A study of high school students in Massachusetts found that youth were no more likely to use marijuana after legalization, though more students perceived their parents as cannabis consumers after the policy change.
“No statistically significant differences were found in the prevalence of past-30 day cannabis use before and after legalization among adolescents,” says the report, published in the journal Clinical Therapeutics. The proportion of students who reported perceiving that a parent uses cannabis, however, rose from 18 percent to 24 percent after legalization.
“Adolescent perceptions of their parents as cannabis users increased after legalization,” the study says, “even before state-regulated retails [sic] sales began.”
The findings stem from the results of two waves of survey data collected from two eastern Massachusetts high schools in 2016 and 2018. The earlier survey took place before legalization, while the later one occurred after legalization went into effect but before retail sales began.
In 2016, 82 percent of respondents reported that their perception was that their parents did not use marijuana. By 2018, that number had fallen slightly, to 76 percent.
When it came to their perception of best friends’ cannabis use, students also reported a slight bump. In 2016, 31 percent of students said they perceived their best friend used marijuana, which climbed to 36 percent in 2018.
One main finding of the study was that the likelihood of marijuana use was significantly higher among adolescents who reported perceiving that a parent, sibling or best friend uses the drug.
“The strongest association with past 30-day use was perceived marijuana use among best friends,” the study says, followed by the perception that a sibling uses cannabis both medicinally and recreationally. Adolescents’ perceptions that a parent uses medical and/or adult-use marijuana was also associated with a higher likelihood of past 30-day use.
“It’s not news that youth are influenced by peers,” Faith English, a doctoral candidate at the University of Massachusetts Amherst’s School of Public Health and Health Sciences and the lead author of the new report, said in a UMass press release sent on Friday. “But our paper was really the first to look at these three particular roles within a person’s social network and then look at changes from pre- to post-legalization. It was really quite novel.”
The findings were published this summer in a special issue of Clinical Therapeutics that focused on core elements of cannabis legalization
“One of the million-dollar questions as cannabis policies are being implemented across the country is whether or not youth use increases after legalization,” English said.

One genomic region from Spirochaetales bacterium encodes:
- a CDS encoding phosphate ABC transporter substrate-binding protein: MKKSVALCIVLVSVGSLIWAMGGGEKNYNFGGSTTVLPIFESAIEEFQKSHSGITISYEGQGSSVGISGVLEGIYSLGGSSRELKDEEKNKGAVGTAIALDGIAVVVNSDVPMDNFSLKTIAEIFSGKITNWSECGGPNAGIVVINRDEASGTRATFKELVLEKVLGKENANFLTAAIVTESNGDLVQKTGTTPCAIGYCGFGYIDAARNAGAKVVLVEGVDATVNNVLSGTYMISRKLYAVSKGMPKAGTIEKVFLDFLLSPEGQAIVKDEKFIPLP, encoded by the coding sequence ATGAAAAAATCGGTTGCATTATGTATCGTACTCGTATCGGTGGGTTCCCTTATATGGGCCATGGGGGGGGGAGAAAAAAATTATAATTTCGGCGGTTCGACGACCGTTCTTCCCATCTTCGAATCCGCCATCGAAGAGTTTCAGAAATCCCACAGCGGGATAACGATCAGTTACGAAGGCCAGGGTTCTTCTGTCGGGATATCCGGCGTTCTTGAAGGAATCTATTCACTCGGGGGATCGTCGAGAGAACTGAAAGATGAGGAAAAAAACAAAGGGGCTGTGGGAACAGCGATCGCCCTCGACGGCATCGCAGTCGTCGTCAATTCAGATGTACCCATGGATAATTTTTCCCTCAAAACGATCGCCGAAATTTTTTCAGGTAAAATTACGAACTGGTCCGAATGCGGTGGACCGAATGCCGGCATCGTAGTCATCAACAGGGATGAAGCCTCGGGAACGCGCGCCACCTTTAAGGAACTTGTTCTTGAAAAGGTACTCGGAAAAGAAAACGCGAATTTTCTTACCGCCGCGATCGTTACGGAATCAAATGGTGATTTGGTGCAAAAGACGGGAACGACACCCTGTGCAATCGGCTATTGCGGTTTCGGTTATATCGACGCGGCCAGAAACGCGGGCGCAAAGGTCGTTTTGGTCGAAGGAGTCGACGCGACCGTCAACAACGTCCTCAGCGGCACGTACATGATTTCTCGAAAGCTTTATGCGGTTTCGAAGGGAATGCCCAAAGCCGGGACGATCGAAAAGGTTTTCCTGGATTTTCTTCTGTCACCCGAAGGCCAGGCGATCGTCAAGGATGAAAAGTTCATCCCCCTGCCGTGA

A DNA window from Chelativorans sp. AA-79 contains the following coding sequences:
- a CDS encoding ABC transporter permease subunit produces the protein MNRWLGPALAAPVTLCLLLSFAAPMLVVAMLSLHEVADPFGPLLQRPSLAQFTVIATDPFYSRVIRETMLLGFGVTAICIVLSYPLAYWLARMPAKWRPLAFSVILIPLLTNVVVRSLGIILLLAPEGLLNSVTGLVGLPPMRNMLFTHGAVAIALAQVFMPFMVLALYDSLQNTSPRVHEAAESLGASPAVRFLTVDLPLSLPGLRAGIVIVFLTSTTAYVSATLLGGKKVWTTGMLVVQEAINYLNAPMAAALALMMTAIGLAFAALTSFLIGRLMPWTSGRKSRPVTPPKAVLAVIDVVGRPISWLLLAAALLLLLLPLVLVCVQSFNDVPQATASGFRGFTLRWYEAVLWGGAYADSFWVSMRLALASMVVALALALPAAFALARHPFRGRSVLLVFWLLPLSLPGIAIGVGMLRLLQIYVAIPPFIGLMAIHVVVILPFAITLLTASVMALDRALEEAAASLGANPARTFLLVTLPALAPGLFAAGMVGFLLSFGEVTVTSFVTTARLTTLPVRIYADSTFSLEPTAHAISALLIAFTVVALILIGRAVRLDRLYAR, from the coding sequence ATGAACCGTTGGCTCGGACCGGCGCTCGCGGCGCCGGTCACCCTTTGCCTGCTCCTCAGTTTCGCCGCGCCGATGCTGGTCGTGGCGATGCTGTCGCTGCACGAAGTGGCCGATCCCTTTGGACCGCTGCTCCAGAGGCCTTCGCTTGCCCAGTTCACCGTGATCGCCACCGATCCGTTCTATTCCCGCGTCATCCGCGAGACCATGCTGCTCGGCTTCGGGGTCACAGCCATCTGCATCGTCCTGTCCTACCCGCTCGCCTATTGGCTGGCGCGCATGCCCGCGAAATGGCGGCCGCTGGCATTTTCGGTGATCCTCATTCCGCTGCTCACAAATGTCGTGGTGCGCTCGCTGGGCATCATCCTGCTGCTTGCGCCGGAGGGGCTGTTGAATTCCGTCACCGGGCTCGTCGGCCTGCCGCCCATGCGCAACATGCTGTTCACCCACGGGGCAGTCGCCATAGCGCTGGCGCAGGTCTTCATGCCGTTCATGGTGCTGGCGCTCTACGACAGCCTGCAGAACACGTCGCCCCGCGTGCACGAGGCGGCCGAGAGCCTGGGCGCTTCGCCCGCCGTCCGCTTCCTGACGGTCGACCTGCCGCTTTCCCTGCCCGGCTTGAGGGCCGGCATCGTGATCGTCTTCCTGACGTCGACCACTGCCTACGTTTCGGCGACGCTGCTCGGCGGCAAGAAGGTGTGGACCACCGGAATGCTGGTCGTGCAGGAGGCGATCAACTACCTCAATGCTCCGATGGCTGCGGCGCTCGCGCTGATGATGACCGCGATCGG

Despite the slight rise in the perception of youth that family or friends use marijuana, however, the study found that past 30-day use among adolescents didn’t meaningfully increase. In general, it tracked with national numbers.
In 2016, 19 percent of surveyed females and 27 percent of males reported consuming cannabis within the past month, the study says. In 2018, those numbers were 20 percent and 28 percent, respectively.
English and co-author Jennifer Whitehill, a UMass professor of health policy and management, said that given the findings that a young person’s peers seem to impact their cannabis use, it makes sense to consider additional prevention and intervention strategies among youth who perceive their friends or family use marijuana.
Despite widespread concerns that legalization would lead to a massive increase in youth cannabis use, most available evidence suggests the impacts have been minimal and in some cases even reduced use by minors. A study of youth use in Canada published in September in the Journal of the American Medical Association (JAMA) Network Open, for example, found that young adults who used marijuana frequently before legalization “showed significant reductions in use and consequences” following the policy change.
While some infrequent marijuana users did increase their consumption after legalization, that study found, “such an increase did not lead to problematic outcomes during the study period.”
In the U.S., federally funded research published in August found that teen use of marijuana remained stable amid the legalization movement even as adult use of cannabis and psychedelics reached “historic highs.”
A recent Gallup poll, meanwhile, found that fully half of all American adults have tried marijuana at some point in their lives, with rates of active cannabis consumption surpassing that of tobacco. Broken down by age, 29 percent of those 18–34 say they currently smoke marijuana, though that’s not necessarily representative of overall cannabis use, because the survey only asked about smoking and not other modes of consumption such as edibles, vaping or tinctures.
A separate National Institute on Drug Abuse-funded study published in the American Journal of Preventive Medicine last year also found that state-level cannabis legalization is not associated with increased youth use. That study observed that “youth who spent more of their adolescence under legalization were no more or less likely to have used cannabis at age 15 years than adolescents who spent little or no time under legalization.”
Yet another federally funded study from Michigan State University that was published in the journal PLOS One last year found that “cannabis retail sales might be followed by the increased occurrence of cannabis onsets for older adults” in legal states, “but not for underage persons who cannot buy cannabis products in a retail outlet.”